John Ernest Bechdolt
Jack Bechdolt of the Seattle Cartoonists' Club shown in caricature, in the club's 1911 book The Cartoon; A Reference Book of Seattle's Successful Men. The club made its members look like pirates.
Mankato, Minnesota 
|Died||1954 (aged 69–70)|
Southern Pines, North Carolina 
|Pen name||Jack Bechdolt|
|Occupation||Novelist, short story writer, journalist|
|Genre||Science fiction, Fantasy|
John Ernest Bechdolt (1884–1954) was an American short story writer, novelist and journalist. He wrote under the name Jack Bechdolt as well as his full name. He worked for the Seattle Post-Intelligencer from 1909 to 1916, after which he moved to New York, where he worked for Munsey Publications for a year before freelancing. His first novel, The Torch, was serialized in the magazine Argosy in 1920. Several of his stories were made into movies.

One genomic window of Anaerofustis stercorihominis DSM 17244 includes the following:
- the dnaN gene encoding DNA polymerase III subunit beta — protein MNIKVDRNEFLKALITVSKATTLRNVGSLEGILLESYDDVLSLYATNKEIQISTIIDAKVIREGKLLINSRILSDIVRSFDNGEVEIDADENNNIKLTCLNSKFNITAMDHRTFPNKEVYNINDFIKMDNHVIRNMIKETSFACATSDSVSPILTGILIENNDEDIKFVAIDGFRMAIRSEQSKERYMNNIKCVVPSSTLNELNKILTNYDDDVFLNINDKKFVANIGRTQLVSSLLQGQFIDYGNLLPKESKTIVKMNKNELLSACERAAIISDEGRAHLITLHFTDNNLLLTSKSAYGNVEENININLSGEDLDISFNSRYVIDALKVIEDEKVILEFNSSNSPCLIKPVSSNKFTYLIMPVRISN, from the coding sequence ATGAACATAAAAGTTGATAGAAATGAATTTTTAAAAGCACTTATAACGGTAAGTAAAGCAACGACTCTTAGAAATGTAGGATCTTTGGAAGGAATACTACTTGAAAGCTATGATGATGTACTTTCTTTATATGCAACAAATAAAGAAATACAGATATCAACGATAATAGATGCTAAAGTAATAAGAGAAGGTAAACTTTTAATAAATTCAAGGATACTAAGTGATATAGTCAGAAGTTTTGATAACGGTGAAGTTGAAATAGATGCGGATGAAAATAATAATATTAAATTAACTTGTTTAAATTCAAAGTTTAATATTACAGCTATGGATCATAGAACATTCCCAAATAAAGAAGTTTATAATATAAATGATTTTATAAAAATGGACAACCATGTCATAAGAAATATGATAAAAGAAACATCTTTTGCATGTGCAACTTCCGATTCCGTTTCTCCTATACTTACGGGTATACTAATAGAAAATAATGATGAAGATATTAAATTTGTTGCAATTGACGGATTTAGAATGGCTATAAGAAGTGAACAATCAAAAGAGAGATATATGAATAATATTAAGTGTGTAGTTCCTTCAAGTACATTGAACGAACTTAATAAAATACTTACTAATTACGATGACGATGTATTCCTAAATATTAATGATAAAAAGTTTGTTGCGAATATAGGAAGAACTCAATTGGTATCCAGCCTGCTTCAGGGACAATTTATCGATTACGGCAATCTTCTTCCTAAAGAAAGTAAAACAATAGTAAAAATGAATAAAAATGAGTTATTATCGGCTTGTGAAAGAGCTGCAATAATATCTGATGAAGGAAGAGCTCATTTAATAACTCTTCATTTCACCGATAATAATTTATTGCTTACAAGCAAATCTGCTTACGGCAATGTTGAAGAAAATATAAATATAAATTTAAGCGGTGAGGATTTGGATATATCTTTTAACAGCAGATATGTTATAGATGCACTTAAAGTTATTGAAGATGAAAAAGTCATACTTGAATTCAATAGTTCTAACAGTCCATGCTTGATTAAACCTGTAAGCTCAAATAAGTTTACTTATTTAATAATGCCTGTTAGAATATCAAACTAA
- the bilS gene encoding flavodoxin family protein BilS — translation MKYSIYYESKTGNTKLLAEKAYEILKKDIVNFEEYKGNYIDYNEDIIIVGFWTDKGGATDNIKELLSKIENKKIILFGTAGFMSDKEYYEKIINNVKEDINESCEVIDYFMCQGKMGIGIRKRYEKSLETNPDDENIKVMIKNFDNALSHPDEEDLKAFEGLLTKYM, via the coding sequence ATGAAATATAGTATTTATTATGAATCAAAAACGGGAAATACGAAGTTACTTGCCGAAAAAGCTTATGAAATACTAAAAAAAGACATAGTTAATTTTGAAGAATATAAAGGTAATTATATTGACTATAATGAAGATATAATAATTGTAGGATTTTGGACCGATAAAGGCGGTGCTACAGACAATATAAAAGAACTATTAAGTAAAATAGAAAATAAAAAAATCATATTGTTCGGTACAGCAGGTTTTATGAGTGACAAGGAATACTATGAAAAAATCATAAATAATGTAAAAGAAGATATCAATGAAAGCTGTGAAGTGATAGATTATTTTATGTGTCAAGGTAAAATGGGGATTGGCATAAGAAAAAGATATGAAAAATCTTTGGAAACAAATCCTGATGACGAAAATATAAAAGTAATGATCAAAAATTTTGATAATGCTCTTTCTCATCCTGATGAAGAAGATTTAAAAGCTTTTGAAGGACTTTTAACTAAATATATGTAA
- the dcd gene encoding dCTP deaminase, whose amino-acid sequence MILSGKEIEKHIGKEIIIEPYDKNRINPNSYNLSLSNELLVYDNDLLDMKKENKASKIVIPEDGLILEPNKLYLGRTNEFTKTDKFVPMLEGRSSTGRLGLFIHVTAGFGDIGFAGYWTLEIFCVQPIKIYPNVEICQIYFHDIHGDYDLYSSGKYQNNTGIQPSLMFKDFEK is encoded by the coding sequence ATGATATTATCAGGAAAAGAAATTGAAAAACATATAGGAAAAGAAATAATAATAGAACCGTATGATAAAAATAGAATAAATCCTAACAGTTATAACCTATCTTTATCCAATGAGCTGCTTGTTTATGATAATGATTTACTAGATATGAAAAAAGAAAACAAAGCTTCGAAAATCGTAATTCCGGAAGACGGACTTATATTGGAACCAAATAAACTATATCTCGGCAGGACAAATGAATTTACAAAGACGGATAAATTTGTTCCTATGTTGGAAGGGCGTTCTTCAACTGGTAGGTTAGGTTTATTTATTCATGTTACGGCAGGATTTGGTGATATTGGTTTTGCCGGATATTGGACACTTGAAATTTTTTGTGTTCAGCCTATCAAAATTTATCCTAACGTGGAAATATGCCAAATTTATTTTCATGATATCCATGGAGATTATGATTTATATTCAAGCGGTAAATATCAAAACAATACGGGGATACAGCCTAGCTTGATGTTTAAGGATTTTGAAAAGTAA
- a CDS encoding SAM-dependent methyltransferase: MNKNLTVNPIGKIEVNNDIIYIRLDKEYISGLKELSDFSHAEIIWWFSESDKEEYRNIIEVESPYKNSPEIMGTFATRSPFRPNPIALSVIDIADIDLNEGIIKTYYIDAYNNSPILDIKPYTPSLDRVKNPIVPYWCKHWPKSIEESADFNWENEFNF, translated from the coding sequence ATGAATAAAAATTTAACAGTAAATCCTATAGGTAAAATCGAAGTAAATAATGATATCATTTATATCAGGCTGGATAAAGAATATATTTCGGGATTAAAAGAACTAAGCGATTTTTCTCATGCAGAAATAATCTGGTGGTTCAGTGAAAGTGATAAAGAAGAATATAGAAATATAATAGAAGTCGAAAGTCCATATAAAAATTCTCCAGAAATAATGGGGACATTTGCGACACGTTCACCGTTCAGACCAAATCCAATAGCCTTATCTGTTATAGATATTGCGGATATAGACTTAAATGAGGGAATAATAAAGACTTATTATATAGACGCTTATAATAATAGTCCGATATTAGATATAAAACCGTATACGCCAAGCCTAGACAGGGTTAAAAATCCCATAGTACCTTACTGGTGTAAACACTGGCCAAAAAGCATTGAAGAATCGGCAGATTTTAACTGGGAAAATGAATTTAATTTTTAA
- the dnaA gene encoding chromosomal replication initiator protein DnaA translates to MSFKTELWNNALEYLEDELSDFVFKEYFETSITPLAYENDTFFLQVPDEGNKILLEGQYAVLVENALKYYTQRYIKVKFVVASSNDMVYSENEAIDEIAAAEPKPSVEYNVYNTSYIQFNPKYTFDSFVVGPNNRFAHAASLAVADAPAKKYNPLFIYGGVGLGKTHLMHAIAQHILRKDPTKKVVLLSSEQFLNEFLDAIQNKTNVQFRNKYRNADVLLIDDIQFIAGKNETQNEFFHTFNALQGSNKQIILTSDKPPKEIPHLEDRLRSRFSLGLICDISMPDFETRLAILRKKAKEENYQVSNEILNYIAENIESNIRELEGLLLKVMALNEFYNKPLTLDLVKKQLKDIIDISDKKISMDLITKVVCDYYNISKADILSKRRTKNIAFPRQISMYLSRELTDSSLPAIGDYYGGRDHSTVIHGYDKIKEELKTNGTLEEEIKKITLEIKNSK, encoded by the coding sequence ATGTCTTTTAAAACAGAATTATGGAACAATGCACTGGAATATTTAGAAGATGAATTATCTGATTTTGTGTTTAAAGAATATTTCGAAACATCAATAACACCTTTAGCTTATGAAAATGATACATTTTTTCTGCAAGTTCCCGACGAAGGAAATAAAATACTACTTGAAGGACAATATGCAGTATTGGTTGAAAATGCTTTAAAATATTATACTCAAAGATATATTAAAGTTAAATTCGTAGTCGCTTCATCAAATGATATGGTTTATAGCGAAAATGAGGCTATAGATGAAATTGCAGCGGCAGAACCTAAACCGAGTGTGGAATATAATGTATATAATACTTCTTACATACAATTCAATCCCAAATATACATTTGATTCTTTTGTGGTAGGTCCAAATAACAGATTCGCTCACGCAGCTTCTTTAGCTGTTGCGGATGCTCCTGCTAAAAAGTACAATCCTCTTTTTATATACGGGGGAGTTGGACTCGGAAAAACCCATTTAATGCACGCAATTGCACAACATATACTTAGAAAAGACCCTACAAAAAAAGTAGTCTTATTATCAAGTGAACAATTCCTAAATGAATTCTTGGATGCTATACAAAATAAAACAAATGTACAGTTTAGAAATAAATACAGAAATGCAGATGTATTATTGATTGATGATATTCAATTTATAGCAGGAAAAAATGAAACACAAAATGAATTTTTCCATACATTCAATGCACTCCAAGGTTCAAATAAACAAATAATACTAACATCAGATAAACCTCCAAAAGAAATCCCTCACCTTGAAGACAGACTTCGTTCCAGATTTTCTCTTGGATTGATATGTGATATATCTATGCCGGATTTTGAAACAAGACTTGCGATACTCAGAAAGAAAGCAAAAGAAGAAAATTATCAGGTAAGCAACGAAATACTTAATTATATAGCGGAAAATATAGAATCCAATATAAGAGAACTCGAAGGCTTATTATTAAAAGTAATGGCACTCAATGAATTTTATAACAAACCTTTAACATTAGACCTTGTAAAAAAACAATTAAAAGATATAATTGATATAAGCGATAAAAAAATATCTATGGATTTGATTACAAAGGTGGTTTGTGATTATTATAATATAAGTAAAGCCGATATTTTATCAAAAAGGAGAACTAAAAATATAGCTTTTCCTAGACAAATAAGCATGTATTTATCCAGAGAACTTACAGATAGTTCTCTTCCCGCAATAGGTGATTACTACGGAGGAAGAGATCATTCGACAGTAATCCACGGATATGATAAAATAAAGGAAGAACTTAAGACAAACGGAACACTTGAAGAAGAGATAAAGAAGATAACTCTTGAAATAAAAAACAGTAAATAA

Bechdolt served as a solicitor for the Seattle Post-Intelligencer in 1910. During that time, he was also drawing; he was listed as a member of the Seattle Cartoonists' Club in their 1911 book The Cartoon; A Reference Book of Seattle's Successful Men. He also signed one of the illustrations in the book, a caricature of a painter.
Books by Jack Bechdolt
- The Lost Vikings (1931)
- The Vanishing Hounds (1941)
- The Torch (1948)
- The Modern Handy Book for Boys (1933)
- Aberdeen Daily News, 1954-12-31 page 6, Aberdeen, South Dakota.
- from 1910 Seattle Census
- Bleiler, Everett (1948). The Checklist of Fantastic Literature. Chicago: Shasta Publishers. p. 44. OCLC 1113926.
- Clute, John; Peter Nicholls (1995). The Encyclopedia of Science Fiction. New York: St. Martin's Griffin. p. 101. ISBN 0-312-13486-X.
- Tuck, Donald H. (1974). The Encyclopedia of Science Fiction and Fantasy. Chicago: Advent. p. 34. ISBN 0-911682-20-1.